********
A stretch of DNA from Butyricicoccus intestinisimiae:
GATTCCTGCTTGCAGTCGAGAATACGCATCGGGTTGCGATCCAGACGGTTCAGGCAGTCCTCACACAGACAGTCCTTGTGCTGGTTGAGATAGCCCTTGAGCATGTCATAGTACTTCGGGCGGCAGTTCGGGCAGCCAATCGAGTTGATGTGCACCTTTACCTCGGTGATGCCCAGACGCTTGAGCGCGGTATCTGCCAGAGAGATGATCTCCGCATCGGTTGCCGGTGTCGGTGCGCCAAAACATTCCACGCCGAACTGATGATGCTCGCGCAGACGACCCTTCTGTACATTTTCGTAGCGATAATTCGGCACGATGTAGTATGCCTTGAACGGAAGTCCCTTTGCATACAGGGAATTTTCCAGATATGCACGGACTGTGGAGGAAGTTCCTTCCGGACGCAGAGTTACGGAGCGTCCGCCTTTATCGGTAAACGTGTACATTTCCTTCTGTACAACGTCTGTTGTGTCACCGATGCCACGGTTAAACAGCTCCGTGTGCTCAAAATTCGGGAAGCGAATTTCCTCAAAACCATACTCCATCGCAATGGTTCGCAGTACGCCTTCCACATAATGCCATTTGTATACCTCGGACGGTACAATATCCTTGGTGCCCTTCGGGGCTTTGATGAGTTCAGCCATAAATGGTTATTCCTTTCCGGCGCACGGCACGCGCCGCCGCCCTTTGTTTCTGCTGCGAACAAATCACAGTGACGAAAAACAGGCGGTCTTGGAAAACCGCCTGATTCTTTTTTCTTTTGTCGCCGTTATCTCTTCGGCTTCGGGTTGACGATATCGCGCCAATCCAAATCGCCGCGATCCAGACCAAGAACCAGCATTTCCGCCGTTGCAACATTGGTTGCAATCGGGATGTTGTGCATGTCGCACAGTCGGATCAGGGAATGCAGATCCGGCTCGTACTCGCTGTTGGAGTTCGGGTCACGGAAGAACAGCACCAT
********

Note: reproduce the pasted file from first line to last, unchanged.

A stretch of DNA from Butyricicoccus intestinisimiae:
GATTCCTGCTTGCAGTCGAGAATACGCATCGGGTTGCGATCCAGACGGTTCAGGCAGTCCTCACACAGACAGTCCTTGTGCTGGTTGAGATAGCCCTTGAGCATGTCATAGTACTTCGGGCGGCAGTTCGGGCAGCCAATCGAGTTGATGTGCACCTTTACCTCGGTGATGCCCAGACGCTTGAGCGCGGTATCTGCCAGAGAGATGATCTCCGCATCGGTTGCCGGTGTCGGTGCGCCAAAACATTCCACGCCGAACTGATGATGCTCGCGCAGACGACCCTTCTGTACATTTTCGTAGCGATAATTCGGCACGATGTAGTATGCCTTGAACGGAAGTCCCTTTGCATACAGGGAATTTTCCAGATATGCACGGACTGTGGAGGAAGTTCCTTCCGGACGCAGAGTTACGGAGCGTCCGCCTTTATCGGTAAACGTGTACATTTCCTTCTGTACAACGTCTGTTGTGTCACCGATGCCACGGTTAAACAGCTCCGTGTGCTCAAAATTCGGGAAGCGAATTTCCTCAAAACCATACTCCATCGCAATGGTTCGCAGTACGCCTTCCACATAATGCCATTTGTATACCTCGGACGGTACAATATCCTTGGTGCCCTTCGGGGCTTTGATGAGTTCAGCCATAAATGGTTATTCCTTTCCGGCGCACGGCACGCGCCGCCGCCCTTTGTTTCTGCTGCGAACAAATCACAGTGACGAAAAACAGGCGGTCTTGGAAAACCGCCTGATTCTTTTTTCTTTTGTCGCCGTTATCTCTTCGGCTTCGGGTTGACGATATCGCGCCAATCCAAATCGCCGCGATCCAGACCAAGAACCAGCATTTCCGCCGTTGCAACATTGGTTGCAATCGGGATGTTGTGCATGTCGCACAGTCGGATCAGGGAATGCAGATCCGGCTCGTACTCGCTGTTGGAGTTCGGGTCACGGAAGAACAGCACCAT